Now it is not only obvious that the panaceas cannot work, it is easy to see as well, and now we also know what to do about it. Only acceptance of this naked truth, is the hard part. Very, very hard, to be honest. This yields especially for service organisations like banks, insurance companies and governments, that recently moved from buying systems, to instead making the systems themselves, meaning that they are moving from an easy context to a complex context*****. These organisations are very vulnerable, making them easily accepting panaceas, since the managers and top management do not understand complexity. We therefore need a very easy and straightforward way of looking at problem-solving and learning in our organisations. “A systematic approach to systemic learning”, with its first step of always collecting the problems within the organisation and try to find the root causes, is a true eye-opener for the entanglement of problems in an organisation and how we in most cases can dissolve this entanglement, or “a mess – a system of problems” as Ackoff would have stated it.

So, in the same way as we now have understood that flocking behaviour only look complex, but have a solution that is non-complex, we simply need to stop treating the solution to organisational problems as only being complex, just because the behaviour of an organisation looks complex. Instead, we need to detangle all organisational problems that originates from non-fulfilled organisational principles, which are our root causes, and solve them, since they in the same way also have a non-complex solution******. By doing this we will avoid all the things that we need to cautiously consider that were listed in the introductory blog post of this series.

It should also be mentioned that a traditional analysis to find the root cause(s), like 5 why? or Ichikawa diagram, is a lagging indicator, since it is used when the incident happens, or when the compliance test fails. But, dissolving the organizational problems on the other hand, is a leading indicator, since we very early can see the first symptoms of unsolved root causes, i.e., the non-fulfilled organisational principles. Dissolving the organizational problems can and should be done continually a couple of times per year, or at certain scheduled occasions over the year, since the effort is really minimal as described in an earlier blog post in this series.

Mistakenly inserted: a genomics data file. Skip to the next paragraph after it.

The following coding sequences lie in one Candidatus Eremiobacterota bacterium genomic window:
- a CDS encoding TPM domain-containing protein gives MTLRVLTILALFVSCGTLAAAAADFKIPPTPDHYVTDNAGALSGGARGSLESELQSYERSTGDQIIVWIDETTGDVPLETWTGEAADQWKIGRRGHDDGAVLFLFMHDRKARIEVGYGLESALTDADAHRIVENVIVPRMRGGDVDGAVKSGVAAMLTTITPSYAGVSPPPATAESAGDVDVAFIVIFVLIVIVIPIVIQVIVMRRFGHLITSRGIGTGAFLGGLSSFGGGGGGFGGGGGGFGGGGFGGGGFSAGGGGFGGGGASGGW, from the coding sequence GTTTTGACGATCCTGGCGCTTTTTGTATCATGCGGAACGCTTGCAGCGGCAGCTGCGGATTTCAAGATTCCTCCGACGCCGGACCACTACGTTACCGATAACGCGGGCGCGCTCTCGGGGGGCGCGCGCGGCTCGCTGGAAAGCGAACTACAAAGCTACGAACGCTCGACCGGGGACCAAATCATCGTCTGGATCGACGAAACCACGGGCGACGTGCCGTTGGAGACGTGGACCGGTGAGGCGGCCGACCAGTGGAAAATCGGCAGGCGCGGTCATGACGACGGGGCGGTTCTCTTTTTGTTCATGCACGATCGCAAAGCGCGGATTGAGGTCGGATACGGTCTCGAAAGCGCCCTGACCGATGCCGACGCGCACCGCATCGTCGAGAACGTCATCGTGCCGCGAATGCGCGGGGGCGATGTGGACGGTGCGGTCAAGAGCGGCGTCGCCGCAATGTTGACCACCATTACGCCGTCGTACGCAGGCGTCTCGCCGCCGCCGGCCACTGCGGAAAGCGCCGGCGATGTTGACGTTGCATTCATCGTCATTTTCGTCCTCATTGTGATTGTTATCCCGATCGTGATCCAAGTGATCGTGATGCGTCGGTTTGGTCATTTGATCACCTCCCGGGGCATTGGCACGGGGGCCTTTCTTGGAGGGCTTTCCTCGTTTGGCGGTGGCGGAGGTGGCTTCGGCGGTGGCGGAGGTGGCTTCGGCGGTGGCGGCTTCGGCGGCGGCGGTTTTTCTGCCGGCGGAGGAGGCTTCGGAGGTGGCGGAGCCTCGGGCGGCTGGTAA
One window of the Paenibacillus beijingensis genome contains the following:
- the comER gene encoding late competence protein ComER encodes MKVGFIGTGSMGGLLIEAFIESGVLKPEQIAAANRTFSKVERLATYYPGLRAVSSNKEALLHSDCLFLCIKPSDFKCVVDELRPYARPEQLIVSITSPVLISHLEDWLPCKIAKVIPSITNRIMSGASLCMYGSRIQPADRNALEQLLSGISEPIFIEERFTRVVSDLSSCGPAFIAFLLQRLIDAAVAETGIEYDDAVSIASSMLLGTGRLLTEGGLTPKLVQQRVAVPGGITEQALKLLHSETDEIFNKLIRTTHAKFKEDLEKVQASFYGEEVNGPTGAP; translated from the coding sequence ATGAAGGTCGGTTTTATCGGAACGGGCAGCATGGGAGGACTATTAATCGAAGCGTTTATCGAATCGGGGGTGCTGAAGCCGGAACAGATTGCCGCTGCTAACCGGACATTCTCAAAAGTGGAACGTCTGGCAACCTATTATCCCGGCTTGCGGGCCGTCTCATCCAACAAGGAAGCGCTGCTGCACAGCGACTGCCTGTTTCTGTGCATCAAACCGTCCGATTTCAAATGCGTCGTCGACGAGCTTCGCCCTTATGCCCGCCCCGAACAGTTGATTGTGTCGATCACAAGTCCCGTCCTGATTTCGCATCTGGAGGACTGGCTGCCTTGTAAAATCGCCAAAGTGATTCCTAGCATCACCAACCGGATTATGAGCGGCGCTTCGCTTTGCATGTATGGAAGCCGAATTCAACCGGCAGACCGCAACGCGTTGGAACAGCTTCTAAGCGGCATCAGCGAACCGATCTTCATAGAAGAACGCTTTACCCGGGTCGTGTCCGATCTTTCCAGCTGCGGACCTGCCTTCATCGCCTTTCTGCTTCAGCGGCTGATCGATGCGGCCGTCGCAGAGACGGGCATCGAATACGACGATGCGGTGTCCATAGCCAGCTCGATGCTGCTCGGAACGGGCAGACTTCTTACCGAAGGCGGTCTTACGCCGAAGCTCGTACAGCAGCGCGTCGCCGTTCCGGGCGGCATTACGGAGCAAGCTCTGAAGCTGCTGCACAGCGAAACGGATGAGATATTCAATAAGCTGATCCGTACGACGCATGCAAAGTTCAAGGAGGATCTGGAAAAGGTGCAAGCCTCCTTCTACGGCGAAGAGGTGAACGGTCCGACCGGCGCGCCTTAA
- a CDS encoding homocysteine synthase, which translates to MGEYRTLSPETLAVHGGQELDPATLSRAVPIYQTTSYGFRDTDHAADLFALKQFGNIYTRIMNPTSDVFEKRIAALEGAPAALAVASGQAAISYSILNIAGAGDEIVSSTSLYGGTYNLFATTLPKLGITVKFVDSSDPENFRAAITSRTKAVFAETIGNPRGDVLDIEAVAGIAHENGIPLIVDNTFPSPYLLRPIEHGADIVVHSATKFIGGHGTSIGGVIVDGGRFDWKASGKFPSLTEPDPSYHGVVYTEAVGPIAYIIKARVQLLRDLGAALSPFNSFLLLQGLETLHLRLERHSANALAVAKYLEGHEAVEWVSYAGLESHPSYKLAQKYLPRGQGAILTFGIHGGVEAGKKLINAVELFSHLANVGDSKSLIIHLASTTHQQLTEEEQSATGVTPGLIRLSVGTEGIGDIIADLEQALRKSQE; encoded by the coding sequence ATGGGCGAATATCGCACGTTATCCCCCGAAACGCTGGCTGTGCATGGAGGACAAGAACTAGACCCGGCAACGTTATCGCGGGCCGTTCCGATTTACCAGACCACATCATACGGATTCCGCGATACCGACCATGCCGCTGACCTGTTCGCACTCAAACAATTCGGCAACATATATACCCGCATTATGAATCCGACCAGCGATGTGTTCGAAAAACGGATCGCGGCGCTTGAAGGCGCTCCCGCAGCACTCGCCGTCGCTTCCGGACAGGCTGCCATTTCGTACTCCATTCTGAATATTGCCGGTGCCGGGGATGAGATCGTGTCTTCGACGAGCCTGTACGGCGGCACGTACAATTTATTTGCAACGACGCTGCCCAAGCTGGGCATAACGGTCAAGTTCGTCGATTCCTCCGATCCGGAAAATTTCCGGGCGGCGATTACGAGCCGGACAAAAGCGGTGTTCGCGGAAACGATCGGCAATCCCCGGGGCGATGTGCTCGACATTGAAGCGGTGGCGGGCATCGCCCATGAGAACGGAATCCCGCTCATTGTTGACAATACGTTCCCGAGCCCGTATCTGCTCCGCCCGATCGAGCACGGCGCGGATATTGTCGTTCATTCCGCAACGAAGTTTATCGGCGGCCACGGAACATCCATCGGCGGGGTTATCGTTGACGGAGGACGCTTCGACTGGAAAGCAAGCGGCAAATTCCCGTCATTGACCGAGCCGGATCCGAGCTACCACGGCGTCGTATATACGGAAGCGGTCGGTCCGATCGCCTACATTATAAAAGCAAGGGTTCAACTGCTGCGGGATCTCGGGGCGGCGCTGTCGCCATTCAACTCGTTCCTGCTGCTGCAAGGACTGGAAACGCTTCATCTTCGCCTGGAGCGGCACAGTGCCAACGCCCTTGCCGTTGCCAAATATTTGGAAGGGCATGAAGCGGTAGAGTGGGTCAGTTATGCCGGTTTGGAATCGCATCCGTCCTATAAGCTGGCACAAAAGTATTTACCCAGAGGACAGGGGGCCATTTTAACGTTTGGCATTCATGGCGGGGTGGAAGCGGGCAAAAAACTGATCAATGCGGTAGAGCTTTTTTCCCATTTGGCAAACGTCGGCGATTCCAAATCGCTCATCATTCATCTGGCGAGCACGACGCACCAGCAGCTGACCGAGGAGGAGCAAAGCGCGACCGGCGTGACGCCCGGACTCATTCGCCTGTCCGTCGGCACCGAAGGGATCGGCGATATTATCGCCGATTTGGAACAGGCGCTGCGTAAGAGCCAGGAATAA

This was all for today. Next blog post in this series discusses why starting with the SPPA method is so important, not only to find the root causes for built-in problems, but also to detangle the mess of problems. It will also show that the use of inductive or abductive approaches is not interchangeable with this necessary detangling, and we will also have a wrap-up of the series.

C u soon again.


*a common purpose, see a); Purpose statement, see b)
a) don’t mix up the word purpose itself with setting the purpose for an organisation. All organisations have a purpose, which means that only the word itself is context independent, or a context-free constraint, for example according to Juarrero [14]. But, as soon as we are setting the purpose for our organisation, we are also choosing the context for the organisation. For every context it means that a certain amount (subset) of the organisational principles will be “activated”, and with a more complex context, the more of them. In a complex context, the Complex domain according to Cynefin™ Framework, the whole set of the organisational principles are “activated”, and need to be followed, to achieve a flourishing organisation.